RE: Ball chairs and their kin

Subject: RE: Ball chairs and their kin
From: "McLauchlan, Kevin" <Kevin -dot- McLauchlan -at- safenet-inc -dot- com>
To: Gene Kim-Eng <techwr -at- genek -dot- com>, Dan Goldstein <DGoldstein -at- riverainmedical -dot- com>
Date: Mon, 8 Aug 2011 13:53:10 -0400

I haven't used either of those ball chairs, but I did use a
ball as a chair for about two years.

Like many things that are hyped, it did some good, but
not as much as the hype would suggest.

And you have to wear jeans all the time...

For somebody who has a lower-back problem, for which
they want to try a ball-ish chair, I recommend getting
an exercise ball, instead. Most lower-back problems
(those that aren't an already-ruptured disk, in which
case no chair will reverse that...) are problems of a
TIGHT lower back coupled with a relatively looser,
sloppier abdomen.

I'm not recommending the ball as a chair.
Instead, a couple of times a day, do a "plank" exercise,
using the ball.

That is, your toes are on the floor, your elbows/forearms
are on the ball, and you attempt to keep a straight line
from the top of your head to the soles of your feet (no
sagging of the hips, and no butt raised toward the ceiling).

While in that position, stir with your forearms. That is,
roll the ball (which is supporting the upper half of your
body) in little circles, controlled by your forearms.
Maybe a six-inch-diameter circle of movement - the top of
the ball wobbles a bit, with you on it, in controlled

You will find this surprisingly ... um... engaging for
your triceps, but the main target is your core, which
must struggle to help you stay balanced on the ball
while your forearms are stirring it around.

Your lower back is already strong-ish and, no doubt,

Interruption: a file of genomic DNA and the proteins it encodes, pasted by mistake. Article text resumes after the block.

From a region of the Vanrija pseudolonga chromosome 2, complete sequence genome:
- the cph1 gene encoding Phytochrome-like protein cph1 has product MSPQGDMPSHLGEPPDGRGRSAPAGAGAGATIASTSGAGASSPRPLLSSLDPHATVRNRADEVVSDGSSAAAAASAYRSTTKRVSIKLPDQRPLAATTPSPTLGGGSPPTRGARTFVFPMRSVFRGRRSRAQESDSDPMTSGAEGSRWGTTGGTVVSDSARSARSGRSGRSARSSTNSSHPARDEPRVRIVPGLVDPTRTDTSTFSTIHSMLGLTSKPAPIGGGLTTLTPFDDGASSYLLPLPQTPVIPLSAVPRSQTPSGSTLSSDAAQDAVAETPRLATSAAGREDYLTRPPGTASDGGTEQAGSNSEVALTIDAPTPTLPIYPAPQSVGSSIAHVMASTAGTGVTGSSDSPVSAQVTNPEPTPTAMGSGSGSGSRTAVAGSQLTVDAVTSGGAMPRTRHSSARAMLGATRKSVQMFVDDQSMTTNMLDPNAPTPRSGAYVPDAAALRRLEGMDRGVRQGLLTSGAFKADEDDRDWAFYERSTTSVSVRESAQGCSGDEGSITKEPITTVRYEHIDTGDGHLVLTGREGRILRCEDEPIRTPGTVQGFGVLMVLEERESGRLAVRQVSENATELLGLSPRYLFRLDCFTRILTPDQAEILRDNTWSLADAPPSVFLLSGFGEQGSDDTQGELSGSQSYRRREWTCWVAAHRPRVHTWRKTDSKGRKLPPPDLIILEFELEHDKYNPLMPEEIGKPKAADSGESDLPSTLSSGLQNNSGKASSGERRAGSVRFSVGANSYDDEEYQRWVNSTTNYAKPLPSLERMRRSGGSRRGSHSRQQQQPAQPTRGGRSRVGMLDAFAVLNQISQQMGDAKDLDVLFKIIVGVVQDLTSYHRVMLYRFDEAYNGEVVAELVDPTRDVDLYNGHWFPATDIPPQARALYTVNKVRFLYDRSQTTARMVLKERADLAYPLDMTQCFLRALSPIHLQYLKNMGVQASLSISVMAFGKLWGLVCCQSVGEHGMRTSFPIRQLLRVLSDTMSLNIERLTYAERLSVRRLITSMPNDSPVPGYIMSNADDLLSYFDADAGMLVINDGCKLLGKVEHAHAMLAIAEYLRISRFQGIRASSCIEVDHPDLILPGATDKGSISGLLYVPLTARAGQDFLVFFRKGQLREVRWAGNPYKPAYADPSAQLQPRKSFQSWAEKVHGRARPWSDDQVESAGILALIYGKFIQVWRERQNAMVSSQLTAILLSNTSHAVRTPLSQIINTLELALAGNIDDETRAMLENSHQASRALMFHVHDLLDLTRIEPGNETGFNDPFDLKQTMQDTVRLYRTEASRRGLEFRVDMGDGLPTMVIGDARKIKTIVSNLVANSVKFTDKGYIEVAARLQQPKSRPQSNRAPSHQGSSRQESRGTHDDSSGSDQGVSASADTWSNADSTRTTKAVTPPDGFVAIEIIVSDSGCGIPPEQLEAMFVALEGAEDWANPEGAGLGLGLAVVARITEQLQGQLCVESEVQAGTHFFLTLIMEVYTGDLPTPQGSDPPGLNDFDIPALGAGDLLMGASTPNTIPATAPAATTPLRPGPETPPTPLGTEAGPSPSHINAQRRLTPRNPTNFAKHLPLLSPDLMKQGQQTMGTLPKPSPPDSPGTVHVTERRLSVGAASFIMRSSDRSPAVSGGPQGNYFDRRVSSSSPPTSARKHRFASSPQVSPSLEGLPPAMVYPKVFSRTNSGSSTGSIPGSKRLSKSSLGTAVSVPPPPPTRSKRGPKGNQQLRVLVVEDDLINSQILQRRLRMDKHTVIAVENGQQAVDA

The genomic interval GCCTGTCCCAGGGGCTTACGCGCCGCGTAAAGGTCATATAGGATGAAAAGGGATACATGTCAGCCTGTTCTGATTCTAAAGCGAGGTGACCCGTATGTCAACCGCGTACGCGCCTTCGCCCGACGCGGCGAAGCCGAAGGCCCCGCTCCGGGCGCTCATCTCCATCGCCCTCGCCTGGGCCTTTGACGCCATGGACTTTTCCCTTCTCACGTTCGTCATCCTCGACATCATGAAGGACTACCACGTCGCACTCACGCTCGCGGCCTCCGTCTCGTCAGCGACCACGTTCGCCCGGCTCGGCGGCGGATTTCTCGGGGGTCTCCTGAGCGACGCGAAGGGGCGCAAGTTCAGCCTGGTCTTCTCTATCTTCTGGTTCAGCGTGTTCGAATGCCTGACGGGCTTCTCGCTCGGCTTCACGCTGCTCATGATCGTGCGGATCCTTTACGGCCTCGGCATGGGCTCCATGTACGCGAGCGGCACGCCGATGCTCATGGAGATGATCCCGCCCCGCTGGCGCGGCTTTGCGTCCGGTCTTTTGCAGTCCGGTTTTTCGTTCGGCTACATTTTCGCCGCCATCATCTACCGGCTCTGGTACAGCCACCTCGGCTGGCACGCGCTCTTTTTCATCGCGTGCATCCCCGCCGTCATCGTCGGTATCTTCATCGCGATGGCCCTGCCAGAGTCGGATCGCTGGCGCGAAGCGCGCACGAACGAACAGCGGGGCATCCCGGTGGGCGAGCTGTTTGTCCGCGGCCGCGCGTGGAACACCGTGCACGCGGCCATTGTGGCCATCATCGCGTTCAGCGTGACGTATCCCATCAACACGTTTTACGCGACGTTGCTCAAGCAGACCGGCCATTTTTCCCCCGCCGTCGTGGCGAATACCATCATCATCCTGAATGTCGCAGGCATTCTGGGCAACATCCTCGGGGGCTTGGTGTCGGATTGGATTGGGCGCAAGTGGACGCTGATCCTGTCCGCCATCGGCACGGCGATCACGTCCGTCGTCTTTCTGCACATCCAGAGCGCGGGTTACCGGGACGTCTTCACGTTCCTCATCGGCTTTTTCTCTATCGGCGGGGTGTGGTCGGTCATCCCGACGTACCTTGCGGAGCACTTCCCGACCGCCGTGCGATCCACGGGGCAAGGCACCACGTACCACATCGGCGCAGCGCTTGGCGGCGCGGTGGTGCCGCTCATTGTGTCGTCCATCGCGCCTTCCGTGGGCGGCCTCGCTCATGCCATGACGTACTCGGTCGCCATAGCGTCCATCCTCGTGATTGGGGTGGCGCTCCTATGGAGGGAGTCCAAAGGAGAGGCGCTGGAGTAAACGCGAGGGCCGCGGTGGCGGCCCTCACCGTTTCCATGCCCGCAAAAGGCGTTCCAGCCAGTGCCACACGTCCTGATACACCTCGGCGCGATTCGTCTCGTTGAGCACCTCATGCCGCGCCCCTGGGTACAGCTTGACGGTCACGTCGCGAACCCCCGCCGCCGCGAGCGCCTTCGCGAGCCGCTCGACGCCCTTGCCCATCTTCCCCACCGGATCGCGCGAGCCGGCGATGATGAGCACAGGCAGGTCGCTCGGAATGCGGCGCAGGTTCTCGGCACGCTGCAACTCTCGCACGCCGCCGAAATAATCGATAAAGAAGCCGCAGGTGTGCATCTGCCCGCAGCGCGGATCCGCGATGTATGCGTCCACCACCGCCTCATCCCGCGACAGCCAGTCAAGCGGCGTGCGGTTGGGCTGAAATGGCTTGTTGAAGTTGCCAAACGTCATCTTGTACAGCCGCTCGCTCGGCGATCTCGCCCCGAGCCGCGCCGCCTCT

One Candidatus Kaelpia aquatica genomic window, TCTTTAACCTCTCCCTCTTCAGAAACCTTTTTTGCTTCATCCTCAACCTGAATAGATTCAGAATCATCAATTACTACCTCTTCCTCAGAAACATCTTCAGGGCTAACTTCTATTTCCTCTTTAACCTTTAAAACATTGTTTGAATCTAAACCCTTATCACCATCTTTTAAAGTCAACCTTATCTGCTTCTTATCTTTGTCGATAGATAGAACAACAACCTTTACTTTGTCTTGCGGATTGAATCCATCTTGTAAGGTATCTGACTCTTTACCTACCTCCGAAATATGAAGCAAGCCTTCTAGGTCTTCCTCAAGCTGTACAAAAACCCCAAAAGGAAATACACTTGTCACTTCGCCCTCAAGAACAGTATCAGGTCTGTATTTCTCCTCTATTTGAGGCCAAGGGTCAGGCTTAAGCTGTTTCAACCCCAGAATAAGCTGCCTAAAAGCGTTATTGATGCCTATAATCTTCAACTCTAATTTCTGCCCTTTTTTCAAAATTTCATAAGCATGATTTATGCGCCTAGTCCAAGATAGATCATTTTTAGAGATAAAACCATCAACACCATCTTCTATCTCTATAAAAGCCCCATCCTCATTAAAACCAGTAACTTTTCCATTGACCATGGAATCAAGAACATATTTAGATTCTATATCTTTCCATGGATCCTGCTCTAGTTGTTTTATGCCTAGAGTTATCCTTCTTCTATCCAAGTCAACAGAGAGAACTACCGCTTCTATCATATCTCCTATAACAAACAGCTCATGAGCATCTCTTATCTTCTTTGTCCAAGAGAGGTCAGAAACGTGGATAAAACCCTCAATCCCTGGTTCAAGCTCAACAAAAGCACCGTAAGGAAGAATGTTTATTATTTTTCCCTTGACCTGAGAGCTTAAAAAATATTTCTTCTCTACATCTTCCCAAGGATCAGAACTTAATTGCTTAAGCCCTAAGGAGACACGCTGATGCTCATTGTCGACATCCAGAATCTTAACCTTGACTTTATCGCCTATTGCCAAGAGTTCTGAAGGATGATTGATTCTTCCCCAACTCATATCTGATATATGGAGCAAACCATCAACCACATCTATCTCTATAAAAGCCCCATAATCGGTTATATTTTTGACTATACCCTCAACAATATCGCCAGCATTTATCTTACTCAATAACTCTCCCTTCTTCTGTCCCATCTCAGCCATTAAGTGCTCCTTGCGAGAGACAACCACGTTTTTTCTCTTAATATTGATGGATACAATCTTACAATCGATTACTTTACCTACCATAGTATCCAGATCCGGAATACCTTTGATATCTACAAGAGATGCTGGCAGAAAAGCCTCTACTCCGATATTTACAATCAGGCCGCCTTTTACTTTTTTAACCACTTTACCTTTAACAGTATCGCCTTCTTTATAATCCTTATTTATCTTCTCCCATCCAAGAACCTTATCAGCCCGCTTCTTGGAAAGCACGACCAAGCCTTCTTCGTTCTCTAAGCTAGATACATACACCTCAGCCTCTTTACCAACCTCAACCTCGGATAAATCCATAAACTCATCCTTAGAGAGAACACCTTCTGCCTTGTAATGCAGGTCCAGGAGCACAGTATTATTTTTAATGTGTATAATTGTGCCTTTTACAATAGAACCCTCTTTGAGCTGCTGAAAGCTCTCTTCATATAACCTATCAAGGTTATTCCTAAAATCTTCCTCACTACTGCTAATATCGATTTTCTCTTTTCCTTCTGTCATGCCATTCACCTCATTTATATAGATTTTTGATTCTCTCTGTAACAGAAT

tight, so your frontal and lateral abdominal stabilizers
are worked disproportionately, until they begin to catch
up. As they get stronger, they begin to offset the constant
clench of your lower back, which in turn begins to release
and to take pressure off your sciatic nerve and others.

It's not the magic bullet for everybody with back pain,
but it's widely applicable and quick and easy to do.
Have the big, friendly ball beside your bed to remind
you to plank it when you rise, and plank it again just
before you retire.

My chiro has been recommending that I do versions of
the plank for years, and it helped a little when I
remembered (or bothered) to do it. But since a very
athletic (mid-50s) co-worker suggested the variant
that uses the inflated exercise ball (a.k.a. Swiss ball),
I've had much more impressive results. So has he, since
somebody in one of his coaching seminars made the suggestion.

Worth a try. Less expensive than a ball-top chair.

> -----Original Message-----
> From: Gene Kim-Eng
> Among others. It also made the arthritis in her hips worse at the same
> time
> it was helping her back recover.
> On Mon, Aug 8, 2011 at 8:39 AM, Dan Goldstein <
> DGoldstein -at- riverainmedical -dot- com> wrote:
> > Were her issues with the Gaiam the same as mentioned by Bill Swallow,
> > i.e. height adjustment and typing?
> >
> >
> > -----Original Message-----
> > From: Gene Kim-Eng
> > Sent: Monday, August 08, 2011 11:36 AM
> > To: Dan Goldstein
> > Cc: techwr-l -at- lists -dot- techwr-l -dot- com
> > Subject: Re: Ball chairs and their kin
> >
> > My wife used a Gaiam chair several years ago when she had a back
> problem
> > and it helped, but it was not usable for her as an everyday chair
> once
> > the problem had passed.

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Ball chairs and their kin: From: Dan Goldstein
Re: Ball chairs and their kin: From: Gene Kim-Eng
RE: Ball chairs and their kin: From: Dan Goldstein
Re: Ball chairs and their kin: From: Gene Kim-Eng

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